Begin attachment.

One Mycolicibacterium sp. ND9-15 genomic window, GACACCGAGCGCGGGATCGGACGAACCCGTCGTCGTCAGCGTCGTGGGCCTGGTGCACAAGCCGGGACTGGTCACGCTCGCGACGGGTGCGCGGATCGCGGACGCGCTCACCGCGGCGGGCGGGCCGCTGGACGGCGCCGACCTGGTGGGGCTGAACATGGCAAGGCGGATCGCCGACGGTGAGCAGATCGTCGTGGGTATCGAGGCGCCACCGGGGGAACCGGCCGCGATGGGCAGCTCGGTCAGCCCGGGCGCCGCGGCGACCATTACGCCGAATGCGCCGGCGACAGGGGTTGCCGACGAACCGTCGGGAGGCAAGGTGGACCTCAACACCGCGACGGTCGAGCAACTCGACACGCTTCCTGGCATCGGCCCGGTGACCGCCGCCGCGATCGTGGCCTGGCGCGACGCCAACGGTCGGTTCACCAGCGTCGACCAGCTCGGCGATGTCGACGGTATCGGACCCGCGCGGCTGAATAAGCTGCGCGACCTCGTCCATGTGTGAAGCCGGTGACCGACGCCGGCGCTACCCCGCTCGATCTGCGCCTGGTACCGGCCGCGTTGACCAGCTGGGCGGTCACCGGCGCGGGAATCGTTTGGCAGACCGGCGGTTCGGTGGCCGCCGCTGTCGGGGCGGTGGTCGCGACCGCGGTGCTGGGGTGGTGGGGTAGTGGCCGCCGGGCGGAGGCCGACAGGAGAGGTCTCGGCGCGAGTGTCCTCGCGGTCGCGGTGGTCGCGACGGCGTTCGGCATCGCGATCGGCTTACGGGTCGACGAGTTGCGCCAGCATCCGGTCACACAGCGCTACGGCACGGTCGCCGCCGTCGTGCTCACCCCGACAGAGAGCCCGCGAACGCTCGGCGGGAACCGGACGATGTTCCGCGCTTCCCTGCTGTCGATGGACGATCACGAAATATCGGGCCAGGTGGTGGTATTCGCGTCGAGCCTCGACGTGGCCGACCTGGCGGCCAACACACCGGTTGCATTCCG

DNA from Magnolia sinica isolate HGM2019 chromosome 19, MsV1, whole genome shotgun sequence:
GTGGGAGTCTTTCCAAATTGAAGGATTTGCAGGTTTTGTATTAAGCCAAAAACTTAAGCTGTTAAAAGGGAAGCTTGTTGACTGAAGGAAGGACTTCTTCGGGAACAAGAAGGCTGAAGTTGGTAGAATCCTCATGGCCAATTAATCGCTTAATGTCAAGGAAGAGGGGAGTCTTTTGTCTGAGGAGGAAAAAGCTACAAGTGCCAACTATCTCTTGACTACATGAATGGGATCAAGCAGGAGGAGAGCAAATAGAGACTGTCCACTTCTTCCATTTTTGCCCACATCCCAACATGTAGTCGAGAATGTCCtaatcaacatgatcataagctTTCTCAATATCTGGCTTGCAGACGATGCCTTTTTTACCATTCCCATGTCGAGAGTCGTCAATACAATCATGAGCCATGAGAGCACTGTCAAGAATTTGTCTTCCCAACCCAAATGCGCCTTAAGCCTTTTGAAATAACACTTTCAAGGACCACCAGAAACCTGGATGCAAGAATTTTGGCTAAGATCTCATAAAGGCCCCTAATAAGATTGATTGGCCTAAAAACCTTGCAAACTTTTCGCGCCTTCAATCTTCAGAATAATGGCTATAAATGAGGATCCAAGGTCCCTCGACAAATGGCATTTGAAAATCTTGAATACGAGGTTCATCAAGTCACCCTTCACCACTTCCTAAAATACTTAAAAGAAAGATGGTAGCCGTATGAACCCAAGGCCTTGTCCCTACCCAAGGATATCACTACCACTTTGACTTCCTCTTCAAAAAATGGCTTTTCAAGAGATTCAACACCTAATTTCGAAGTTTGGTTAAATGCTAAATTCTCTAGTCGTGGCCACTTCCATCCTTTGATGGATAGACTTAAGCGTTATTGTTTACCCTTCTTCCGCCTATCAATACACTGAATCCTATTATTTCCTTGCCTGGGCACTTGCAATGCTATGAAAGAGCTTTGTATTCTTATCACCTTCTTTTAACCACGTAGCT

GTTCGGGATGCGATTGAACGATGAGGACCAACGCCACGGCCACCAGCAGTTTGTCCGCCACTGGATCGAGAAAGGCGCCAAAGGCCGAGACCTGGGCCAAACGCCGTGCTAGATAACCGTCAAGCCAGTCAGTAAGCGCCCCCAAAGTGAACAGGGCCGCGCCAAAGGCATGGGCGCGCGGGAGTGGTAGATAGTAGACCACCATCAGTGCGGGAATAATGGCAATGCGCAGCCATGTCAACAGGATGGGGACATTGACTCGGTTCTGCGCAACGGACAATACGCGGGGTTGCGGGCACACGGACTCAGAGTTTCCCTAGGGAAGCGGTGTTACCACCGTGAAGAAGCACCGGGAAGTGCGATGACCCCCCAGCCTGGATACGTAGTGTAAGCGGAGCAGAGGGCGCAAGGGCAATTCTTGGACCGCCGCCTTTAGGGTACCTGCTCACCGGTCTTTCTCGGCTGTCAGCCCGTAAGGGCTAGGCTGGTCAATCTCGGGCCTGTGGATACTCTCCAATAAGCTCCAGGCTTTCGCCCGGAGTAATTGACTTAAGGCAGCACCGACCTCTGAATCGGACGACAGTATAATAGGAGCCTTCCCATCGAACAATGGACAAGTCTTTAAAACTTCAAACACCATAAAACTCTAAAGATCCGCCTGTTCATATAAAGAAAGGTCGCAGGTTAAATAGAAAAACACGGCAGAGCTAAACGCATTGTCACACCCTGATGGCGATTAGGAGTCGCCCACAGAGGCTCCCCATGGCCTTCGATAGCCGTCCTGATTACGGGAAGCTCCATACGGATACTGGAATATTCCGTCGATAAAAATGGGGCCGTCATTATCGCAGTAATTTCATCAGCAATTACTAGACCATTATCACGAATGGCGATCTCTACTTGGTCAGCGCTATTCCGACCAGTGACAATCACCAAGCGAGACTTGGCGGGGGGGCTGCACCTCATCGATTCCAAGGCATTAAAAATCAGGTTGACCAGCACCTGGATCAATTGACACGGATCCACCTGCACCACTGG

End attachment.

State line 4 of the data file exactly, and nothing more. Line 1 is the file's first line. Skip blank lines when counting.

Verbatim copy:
GTTCGGGATGCGATTGAACGATGAGGACCAACGCCACGGCCACCAGCAGTTTGTCCGCCACTGGATCGAGAAAGGCGCCAAAGGCCGAGACCTGGGCCAAACGCCGTGCTAGATAACCGTCAAGCCAGTCAGTAAGCGCCCCCAAAGTGAACAGGGCCGCGCCAAAGGCATGGGCGCGCGGGAGTGGTAGATAGTAGACCACCATCAGTGCGGGAATAATGGCAATGCGCAGCCATGTCAACAGGATGGGGACATTGACTCGGTTCTGCGCAACGGACAATACGCGGGGTTGCGGGCACACGGACTCAGAGTTTCCCTAGGGAAGCGGTGTTACCACCGTGAAGAAGCACCGGGAAGTGCGATGACCCCCCAGCCTGGATACGTAGTGTAAGCGGAGCAGAGGGCGCAAGGGCAATTCTTGGACCGCCGCCTTTAGGGTACCTGCTCACCGGTCTTTCTCGGCTGTCAGCCCGTAAGGGCTAGGCTGGTCAATCTCGGGCCTGTGGATACTCTCCAATAAGCTCCAGGCTTTCGCCCGGAGTAATTGACTTAAGGCAGCACCGACCTCTGAATCGGACGACAGTATAATAGGAGCCTTCCCATCGAACAATGGACAAGTCTTTAAAACTTCAAACACCATAAAACTCTAAAGATCCGCCTGTTCATATAAAGAAAGGTCGCAGGTTAAATAGAAAAACACGGCAGAGCTAAACGCATTGTCACACCCTGATGGCGATTAGGAGTCGCCCACAGAGGCTCCCCATGGCCTTCGATAGCCGTCCTGATTACGGGAAGCTCCATACGGATACTGGAATATTCCGTCGATAAAAATGGGGCCGTCATTATCGCAGTAATTTCATCAGCAATTACTAGACCATTATCACGAATGGCGATCTCTACTTGGTCAGCGCTATTCCGACCAGTGACAATCACCAAGCGAGACTTGGCGGGGGGGCTGCACCTCATCGATTCCAAGGCATTAAAAATCAGGTTGACCAGCACCTGGATCAATTGACACGGATCCACCTGCACCACTGG